More than 100,000 non-U.S. citizens are registered voters in Pennsylvania, according to testimony contained in a lawsuit demanding that the state admit its problems when it comes to non-citizen voting.
The Public Interest Legal Foundation argued that non-citizens have been voting in Pennsylvania for decades, and that problem has been evident in other states the organization has worked with—including New Jersey and Virginia.
But the state has not granted PILF’s open records requests to access the data at the root of the problem, the organization said in the lawsuit filed in federal court in Harrisburg.
“For months, Pennsylvania bureaucrats have concealed facts about non-citizens registering and voting — that ends today,” PILF President and General Counsel J. Christian Adams said.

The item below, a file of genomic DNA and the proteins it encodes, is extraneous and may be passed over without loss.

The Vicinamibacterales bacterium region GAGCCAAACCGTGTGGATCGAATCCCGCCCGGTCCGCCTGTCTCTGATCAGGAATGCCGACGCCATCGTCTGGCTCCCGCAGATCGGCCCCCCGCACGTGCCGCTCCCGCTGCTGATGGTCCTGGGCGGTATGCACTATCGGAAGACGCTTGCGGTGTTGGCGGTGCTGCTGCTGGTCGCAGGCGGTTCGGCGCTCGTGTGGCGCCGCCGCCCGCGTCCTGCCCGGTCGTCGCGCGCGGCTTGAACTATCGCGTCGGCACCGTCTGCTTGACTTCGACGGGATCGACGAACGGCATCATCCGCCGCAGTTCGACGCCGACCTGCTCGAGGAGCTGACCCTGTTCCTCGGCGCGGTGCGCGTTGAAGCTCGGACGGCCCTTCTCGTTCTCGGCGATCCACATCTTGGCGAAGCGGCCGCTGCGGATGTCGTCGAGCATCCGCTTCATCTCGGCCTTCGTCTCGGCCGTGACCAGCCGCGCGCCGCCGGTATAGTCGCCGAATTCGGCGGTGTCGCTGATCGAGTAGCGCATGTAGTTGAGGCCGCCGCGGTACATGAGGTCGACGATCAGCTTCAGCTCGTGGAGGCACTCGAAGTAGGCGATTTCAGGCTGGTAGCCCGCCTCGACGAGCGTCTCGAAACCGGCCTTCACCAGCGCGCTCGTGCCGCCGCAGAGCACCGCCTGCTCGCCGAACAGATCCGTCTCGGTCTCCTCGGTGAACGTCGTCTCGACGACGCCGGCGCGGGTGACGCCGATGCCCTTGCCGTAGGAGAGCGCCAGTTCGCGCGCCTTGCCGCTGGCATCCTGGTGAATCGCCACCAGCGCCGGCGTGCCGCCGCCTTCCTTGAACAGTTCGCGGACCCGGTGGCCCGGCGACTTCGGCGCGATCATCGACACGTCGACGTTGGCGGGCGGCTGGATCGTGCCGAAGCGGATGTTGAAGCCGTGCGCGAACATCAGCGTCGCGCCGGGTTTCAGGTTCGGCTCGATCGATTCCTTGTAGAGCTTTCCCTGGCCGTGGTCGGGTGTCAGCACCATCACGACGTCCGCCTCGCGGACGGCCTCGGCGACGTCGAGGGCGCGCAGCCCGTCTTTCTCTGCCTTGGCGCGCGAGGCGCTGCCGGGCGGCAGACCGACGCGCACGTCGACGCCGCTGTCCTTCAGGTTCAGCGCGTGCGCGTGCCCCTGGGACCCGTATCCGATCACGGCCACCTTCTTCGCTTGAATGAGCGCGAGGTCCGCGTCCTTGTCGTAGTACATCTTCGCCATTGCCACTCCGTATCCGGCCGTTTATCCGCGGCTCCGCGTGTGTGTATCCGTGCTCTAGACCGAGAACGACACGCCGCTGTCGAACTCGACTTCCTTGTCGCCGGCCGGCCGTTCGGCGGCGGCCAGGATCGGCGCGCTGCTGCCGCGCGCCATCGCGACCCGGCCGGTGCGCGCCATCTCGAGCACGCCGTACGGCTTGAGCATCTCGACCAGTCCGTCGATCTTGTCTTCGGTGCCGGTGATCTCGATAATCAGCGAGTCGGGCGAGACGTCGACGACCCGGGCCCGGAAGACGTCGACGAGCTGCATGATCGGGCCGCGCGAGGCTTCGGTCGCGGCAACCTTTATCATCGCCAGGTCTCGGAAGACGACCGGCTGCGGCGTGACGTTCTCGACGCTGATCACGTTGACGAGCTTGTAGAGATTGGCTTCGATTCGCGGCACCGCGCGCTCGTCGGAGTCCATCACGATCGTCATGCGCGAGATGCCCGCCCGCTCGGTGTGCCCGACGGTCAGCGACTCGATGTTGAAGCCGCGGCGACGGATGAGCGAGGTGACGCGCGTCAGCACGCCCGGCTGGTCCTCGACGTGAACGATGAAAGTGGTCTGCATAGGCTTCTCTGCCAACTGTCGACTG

Adams said the state already admitted that it allowed non-citizens renewing their driver’s licenses to have the opportunity to register to vote.
Pennsylvania officials, however, declined to comment on the lawsuit or the more than 100,000 non-citizen voters.
“We’re not going to comment on anything related to litigation,” said Wanda Murren, director of communications and press at the Pennsylvania Department of State.
Of the more than 100,000 non-citizen voters in Pennsylvania, one city commissioner found in September that at least 90 of those non-citizens registered to vote cast ballots in Philadelphia. Hundreds more non-citizens who did not vote were also on the voter rolls.
The PILF also went after a county in Texas for failing to release non-citizen voting records back in December.